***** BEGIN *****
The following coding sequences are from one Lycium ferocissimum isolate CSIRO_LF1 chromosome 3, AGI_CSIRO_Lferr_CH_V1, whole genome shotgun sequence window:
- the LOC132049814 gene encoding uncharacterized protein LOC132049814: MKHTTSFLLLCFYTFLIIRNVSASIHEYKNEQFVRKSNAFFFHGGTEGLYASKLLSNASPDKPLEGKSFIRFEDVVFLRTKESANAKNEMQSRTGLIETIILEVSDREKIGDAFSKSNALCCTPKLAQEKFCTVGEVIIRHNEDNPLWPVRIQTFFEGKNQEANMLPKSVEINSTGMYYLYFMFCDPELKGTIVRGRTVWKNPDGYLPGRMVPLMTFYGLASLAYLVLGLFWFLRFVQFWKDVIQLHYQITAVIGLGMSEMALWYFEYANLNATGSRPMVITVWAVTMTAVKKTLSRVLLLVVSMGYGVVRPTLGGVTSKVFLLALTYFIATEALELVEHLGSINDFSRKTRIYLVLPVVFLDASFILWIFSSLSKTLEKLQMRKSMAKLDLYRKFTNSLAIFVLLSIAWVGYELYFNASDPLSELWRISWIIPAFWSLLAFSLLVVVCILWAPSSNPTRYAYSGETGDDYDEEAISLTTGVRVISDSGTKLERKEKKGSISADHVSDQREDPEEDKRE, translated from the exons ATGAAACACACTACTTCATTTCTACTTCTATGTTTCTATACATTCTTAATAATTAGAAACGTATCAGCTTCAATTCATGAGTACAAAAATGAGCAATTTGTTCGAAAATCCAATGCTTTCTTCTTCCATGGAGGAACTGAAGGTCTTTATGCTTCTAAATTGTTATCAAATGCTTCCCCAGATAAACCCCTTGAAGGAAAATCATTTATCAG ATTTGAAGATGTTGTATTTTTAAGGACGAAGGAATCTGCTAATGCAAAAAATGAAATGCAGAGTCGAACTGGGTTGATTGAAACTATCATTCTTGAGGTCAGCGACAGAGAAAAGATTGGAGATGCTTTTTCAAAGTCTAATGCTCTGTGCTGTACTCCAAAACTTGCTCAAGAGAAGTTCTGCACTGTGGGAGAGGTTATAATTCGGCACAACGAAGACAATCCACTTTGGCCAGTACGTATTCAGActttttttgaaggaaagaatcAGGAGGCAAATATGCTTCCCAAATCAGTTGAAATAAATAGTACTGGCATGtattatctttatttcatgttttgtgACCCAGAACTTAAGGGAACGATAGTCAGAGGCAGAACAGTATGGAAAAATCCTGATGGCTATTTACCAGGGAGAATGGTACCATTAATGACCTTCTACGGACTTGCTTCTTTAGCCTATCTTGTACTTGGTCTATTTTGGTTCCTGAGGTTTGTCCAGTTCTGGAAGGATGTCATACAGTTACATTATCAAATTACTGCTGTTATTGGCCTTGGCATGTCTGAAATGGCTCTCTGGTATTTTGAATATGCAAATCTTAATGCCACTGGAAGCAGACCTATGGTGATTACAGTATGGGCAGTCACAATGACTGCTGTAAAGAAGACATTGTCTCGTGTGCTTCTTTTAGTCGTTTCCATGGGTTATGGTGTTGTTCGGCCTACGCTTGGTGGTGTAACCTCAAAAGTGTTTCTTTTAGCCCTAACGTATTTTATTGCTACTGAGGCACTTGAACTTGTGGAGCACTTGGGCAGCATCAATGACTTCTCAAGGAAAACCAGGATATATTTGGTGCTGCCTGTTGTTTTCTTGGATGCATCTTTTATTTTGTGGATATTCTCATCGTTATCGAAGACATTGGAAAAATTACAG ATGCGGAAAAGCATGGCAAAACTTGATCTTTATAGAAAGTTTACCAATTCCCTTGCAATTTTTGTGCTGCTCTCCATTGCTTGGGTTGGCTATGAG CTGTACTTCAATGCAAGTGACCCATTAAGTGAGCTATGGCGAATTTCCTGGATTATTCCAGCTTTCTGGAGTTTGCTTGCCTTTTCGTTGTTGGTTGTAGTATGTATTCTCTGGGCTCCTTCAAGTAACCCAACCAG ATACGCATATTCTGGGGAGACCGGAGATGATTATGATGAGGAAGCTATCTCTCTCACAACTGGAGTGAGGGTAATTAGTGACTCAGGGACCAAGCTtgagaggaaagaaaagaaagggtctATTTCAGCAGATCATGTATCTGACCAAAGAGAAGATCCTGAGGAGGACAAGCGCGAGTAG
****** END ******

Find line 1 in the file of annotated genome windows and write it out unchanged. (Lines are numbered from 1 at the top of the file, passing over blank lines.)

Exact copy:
The following coding sequences are from one Lycium ferocissimum isolate CSIRO_LF1 chromosome 3, AGI_CSIRO_Lferr_CH_V1, whole genome shotgun sequence window: